The roof and upper walls of a house in Tübingen, Germany, are covered in rubber, like a fisherman's hat pulled low over his eyes.
Designed by German studio Architekten Martenson und Nagel Theissen, the five-storey Just K house has walls that pitch in and out to maintain views from neighbouring houses to a nearby castle.
The raised seams that line the house are welded together and allow rainwater to naturally drain from the walls.
As the family grows, the house could be split into two separate residences with entrances on the basement floor and at first floor level, accessed by an outdoor staircase.
Rooms are warmed and cooled by passive house technology, where hot air is drawn up through the building by a ground-air heat exchanger, and solar panels on the south elevation provide additional electricity.
An open plan living room with a raised living area platform occupies the ground floor, while two floors of bedrooms and an attic living room are located above.
Exposed softwood provides the surfaces of walls, floors and ceilings throughout the timber-framed house.
A recent debate on Dezeen questions whether the use of exposed timber inside houses (particularly in Japan) is a consumptive trend that should not be encouraged just because of its natural appearance - join the debate here.
This is the second project by Architekten Martenson und Nagel Theissen on Dezeen this month, following a cafe pavilion in a town cemetery edged with both round and pointed arches.
Photography is by Brigida González.
Here are some more details from the architects:
Project: Just K
Living space for 2 adults and 4 children in Tübingen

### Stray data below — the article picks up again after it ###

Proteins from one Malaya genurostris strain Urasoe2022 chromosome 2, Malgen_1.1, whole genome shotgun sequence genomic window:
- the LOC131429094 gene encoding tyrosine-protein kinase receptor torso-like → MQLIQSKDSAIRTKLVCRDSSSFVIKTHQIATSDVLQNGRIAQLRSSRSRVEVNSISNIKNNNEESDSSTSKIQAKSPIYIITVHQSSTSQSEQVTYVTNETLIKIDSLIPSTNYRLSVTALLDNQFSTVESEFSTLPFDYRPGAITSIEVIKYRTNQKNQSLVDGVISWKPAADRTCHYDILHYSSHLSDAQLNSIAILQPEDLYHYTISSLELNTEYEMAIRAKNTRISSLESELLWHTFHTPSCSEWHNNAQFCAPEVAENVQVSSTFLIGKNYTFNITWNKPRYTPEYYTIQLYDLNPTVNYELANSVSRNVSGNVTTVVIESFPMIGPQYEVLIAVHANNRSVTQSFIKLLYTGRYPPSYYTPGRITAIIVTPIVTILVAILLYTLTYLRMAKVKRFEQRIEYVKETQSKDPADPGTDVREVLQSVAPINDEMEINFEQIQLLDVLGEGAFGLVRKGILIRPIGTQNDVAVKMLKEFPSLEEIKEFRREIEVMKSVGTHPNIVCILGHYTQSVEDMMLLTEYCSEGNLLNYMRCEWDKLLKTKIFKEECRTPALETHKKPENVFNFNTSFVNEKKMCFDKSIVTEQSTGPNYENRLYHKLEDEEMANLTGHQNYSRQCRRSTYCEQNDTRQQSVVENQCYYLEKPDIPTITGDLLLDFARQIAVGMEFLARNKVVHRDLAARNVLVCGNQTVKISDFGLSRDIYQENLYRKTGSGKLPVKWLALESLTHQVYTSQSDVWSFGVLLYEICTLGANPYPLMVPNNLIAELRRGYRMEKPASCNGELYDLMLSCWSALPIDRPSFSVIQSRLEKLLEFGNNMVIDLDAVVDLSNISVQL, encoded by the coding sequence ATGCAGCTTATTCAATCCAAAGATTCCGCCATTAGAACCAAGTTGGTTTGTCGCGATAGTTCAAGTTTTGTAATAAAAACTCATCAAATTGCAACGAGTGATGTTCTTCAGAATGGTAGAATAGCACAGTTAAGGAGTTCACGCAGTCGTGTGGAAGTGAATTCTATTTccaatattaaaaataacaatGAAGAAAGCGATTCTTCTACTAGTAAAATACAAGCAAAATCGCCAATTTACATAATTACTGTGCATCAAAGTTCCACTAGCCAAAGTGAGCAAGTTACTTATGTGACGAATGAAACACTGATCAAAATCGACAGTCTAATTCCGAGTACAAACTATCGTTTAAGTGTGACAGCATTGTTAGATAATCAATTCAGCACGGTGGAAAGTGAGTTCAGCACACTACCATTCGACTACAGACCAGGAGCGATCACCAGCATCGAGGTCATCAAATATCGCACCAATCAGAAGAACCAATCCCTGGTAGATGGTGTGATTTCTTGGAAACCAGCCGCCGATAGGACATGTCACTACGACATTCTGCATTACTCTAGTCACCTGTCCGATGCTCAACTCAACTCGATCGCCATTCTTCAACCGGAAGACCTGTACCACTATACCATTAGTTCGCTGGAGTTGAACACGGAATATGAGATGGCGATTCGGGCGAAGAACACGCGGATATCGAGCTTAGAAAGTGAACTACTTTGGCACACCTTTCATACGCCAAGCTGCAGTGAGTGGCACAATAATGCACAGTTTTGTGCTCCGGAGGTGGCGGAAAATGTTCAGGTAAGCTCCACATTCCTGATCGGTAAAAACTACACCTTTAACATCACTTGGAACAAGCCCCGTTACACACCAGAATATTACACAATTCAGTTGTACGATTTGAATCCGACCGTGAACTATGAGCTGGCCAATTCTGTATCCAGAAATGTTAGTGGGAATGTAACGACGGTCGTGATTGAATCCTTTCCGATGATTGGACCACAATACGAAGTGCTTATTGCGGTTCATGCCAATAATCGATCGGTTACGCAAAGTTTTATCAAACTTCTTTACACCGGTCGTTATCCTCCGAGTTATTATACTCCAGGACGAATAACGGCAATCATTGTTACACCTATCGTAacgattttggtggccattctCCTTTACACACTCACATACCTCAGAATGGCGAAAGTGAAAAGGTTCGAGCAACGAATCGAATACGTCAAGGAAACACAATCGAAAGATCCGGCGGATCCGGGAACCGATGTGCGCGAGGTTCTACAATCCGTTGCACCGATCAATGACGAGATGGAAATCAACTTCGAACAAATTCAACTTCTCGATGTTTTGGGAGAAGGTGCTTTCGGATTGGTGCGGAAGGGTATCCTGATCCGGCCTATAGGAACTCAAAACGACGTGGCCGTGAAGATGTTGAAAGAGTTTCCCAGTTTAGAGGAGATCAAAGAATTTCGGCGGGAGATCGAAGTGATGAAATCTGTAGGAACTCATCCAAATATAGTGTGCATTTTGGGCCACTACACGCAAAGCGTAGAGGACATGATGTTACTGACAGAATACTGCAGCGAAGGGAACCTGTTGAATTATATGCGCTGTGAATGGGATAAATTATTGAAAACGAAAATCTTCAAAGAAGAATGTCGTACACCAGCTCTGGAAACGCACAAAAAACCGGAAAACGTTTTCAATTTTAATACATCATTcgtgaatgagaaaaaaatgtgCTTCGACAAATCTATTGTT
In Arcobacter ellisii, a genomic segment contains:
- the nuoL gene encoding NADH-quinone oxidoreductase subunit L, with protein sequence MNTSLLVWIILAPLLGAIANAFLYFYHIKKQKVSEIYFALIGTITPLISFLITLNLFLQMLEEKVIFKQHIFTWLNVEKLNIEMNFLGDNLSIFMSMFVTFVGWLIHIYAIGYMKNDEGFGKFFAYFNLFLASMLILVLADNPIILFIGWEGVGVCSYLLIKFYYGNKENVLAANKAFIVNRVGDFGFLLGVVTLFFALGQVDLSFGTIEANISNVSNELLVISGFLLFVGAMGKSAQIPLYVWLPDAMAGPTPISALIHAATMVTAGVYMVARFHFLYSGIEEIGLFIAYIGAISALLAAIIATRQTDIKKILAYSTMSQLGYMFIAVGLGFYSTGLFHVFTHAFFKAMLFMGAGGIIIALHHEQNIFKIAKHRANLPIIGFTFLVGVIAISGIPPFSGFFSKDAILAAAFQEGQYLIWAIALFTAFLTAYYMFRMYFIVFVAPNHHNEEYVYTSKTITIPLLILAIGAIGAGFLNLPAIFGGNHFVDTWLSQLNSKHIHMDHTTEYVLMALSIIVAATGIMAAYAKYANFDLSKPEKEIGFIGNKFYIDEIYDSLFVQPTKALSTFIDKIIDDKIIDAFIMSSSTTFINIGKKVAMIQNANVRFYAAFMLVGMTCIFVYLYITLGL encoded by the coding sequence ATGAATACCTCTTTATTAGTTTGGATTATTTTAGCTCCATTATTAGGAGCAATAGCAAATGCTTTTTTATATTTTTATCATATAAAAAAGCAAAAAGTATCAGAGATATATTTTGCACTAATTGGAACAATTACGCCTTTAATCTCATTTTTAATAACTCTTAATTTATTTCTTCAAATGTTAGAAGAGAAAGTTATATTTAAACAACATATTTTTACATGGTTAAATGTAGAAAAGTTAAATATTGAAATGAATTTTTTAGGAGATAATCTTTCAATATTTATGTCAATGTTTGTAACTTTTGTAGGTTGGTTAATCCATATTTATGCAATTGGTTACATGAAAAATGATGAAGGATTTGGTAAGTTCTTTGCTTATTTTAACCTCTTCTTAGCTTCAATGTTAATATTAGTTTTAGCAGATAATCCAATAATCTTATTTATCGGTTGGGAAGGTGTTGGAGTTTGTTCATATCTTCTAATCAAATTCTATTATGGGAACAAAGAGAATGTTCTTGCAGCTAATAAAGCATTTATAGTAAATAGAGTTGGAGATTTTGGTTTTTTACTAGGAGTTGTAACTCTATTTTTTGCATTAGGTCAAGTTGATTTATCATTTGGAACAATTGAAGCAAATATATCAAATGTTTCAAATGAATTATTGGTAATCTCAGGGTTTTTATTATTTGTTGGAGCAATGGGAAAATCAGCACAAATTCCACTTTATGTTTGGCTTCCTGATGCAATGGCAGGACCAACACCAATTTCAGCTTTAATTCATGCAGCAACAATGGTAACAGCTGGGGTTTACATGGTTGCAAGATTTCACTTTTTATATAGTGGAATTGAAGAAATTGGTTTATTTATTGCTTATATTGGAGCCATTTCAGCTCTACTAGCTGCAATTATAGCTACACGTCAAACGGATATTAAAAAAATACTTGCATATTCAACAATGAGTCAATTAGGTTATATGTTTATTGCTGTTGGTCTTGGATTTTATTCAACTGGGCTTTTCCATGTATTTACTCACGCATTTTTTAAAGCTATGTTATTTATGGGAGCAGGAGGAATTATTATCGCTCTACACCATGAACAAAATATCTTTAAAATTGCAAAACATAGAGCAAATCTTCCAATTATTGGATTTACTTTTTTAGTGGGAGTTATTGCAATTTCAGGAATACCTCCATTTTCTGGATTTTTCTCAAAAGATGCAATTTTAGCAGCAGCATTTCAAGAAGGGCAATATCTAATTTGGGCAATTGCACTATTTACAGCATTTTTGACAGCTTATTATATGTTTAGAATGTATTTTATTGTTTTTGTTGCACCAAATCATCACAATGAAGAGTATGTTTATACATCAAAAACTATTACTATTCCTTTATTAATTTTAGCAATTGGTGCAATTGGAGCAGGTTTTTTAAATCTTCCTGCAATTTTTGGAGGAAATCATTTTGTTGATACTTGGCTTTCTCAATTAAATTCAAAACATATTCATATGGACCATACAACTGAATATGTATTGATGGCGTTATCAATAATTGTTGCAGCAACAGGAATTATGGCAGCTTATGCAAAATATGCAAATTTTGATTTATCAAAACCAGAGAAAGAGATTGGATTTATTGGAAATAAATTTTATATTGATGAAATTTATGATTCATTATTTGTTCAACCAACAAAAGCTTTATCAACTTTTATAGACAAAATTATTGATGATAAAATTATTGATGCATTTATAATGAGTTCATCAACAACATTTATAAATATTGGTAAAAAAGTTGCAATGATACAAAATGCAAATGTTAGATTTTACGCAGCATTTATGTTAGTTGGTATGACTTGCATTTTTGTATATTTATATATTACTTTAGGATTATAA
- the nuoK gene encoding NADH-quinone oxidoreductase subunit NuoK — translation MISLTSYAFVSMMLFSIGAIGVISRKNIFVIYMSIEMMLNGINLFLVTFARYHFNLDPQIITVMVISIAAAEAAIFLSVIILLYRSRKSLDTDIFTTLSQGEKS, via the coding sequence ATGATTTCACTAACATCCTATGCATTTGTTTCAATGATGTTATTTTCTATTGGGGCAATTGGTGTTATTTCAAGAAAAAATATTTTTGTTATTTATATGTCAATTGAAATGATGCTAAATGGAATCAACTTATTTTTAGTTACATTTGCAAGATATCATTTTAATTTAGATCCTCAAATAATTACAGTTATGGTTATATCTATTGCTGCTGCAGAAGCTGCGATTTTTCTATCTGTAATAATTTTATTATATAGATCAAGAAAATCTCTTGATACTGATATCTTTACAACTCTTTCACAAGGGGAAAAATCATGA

Site and commission
This 365 square-metre site is located in Tübingen; on a south-facing slope with a view over the city and of Tübingen castle. The 1960s development plan stipulates a specific position for the house on the site as well as “insertion into the surroundings” according to §34 of the Federal Building Code. The client commissioned the design of a family home that would provide passively heated living space for two adults and four children. Use of energy efficient passive house technology, natural application of materials and prudent use of the resources at hand, make the building sustainable. The potential adaptation of the house to the family’s living situation was an important aspect thereof.
The question is, what is “good” living space? What defines it and what does one really need? These issues guided us in our approach to the layout of the house, which has been efficiently designed to optimally deliver maximum use of space, functionality and flexibility. We strove to create outstanding spatial quality using a minimum of materials. Imaginative overlapping of spatial areas and uses were designed to give the inhabitants a feeling of spaciousness, manifold atmospheres and various realms of possibility—despite minimised living area.
The parameters of a limited-sized site, distance spacing regulations, and ample living space for six people, led the building to grow upwards in tower-like fashion. JustK relates to the surrounding grey 1920s tuff buildings in a contemporary manner through its compact envelope and defined roof volume. The swing of its hipped roof and its multiply-kinked shape derive on the one hand from a desire to create maximum spatial volume with minimum distance spacing, which the 70° angle facilitates in adherence to state building regulations, and on the other hand from a request by the neighbours to keep the view of Tübingen Castle unimpeded—under which conditions they sold the site.